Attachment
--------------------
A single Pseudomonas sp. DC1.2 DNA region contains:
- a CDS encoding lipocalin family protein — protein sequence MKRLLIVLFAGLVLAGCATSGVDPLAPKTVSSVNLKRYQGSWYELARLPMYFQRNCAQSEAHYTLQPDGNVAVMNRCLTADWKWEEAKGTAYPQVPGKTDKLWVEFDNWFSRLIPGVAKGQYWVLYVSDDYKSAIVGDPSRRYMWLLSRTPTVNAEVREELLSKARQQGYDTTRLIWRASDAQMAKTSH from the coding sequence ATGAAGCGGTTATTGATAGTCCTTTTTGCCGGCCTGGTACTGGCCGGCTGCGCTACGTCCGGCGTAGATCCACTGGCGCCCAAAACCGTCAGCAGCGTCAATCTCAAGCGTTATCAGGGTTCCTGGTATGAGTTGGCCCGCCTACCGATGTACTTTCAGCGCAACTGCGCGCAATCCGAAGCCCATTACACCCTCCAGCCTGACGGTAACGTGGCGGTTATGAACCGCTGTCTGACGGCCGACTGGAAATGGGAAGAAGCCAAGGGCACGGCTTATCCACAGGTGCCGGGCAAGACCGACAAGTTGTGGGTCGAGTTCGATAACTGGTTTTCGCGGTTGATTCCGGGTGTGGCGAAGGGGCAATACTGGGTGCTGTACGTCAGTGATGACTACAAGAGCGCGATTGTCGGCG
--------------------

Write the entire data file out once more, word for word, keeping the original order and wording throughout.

A single Pseudomonas sp. DC1.2 DNA region contains:
- a CDS encoding lipocalin family protein — protein sequence MKRLLIVLFAGLVLAGCATSGVDPLAPKTVSSVNLKRYQGSWYELARLPMYFQRNCAQSEAHYTLQPDGNVAVMNRCLTADWKWEEAKGTAYPQVPGKTDKLWVEFDNWFSRLIPGVAKGQYWVLYVSDDYKSAIVGDPSRRYMWLLSRTPTVNAEVREELLSKARQQGYDTTRLIWRASDAQMAKTSH from the coding sequence ATGAAGCGGTTATTGATAGTCCTTTTTGCCGGCCTGGTACTGGCCGGCTGCGCTACGTCCGGCGTAGATCCACTGGCGCCCAAAACCGTCAGCAGCGTCAATCTCAAGCGTTATCAGGGTTCCTGGTATGAGTTGGCCCGCCTACCGATGTACTTTCAGCGCAACTGCGCGCAATCCGAAGCCCATTACACCCTCCAGCCTGACGGTAACGTGGCGGTTATGAACCGCTGTCTGACGGCCGACTGGAAATGGGAAGAAGCCAAGGGCACGGCTTATCCACAGGTGCCGGGCAAGACCGACAAGTTGTGGGTCGAGTTCGATAACTGGTTTTCGCGGTTGATTCCGGGTGTGGCGAAGGGGCAATACTGGGTGCTGTACGTCAGTGATGACTACAAGAGCGCGATTGTCGGCG